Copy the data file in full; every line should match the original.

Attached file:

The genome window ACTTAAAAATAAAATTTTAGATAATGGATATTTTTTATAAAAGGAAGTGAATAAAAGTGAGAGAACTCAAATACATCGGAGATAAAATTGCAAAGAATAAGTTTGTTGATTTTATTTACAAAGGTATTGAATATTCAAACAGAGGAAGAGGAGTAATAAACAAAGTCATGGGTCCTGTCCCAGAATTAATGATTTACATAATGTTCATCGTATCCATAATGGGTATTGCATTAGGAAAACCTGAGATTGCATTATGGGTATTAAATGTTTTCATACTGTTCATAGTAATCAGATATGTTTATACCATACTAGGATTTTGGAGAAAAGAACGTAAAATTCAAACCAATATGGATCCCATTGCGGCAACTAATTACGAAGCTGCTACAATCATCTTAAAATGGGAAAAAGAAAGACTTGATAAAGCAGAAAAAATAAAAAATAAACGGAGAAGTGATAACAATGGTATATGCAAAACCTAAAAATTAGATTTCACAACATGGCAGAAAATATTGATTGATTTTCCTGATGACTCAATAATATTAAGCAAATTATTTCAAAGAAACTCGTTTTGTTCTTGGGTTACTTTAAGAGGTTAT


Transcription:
The genome window ACTTAAAAATAAAATTTTAGATAATGGATATTTTTTATAAAAGGAAGTGAATAAAAGTGAGAGAACTCAAATACATCGGAGATAAAATTGCAAAGAATAAGTTTGTTGATTTTATTTACAAAGGTATTGAATATTCAAACAGAGGAAGAGGAGTAATAAACAAAGTCATGGGTCCTGTCCCAGAATTAATGATTTACATAATGTTCATCGTATCCATAATGGGTATTGCATTAGGAAAACCTGAGATTGCATTATGGGTATTAAATGTTTTCATACTGTTCATAGTAATCAGATATGTTTATACCATACTAGGATTTTGGAGAAAAGAACGTAAAATTCAAACCAATATGGATCCCATTGCGGCAACTAATTACGAAGCTGCTACAATCATCTTAAAATGGGAAAAAGAAAGACTTGATAAAGCAGAAAAAATAAAAAATAAACGGAGAAGTGATAACAATGGTATATGCAAAACCTAAAAATTAGATTTCACAACATGGCAGAAAATATTGATTGATTTTCCTGATGACTCAATAATATTAAGCAAATTATTTCAAAGAAACTCGTTTTGTTCTTGGGTTACTTTAAGAGGTTAT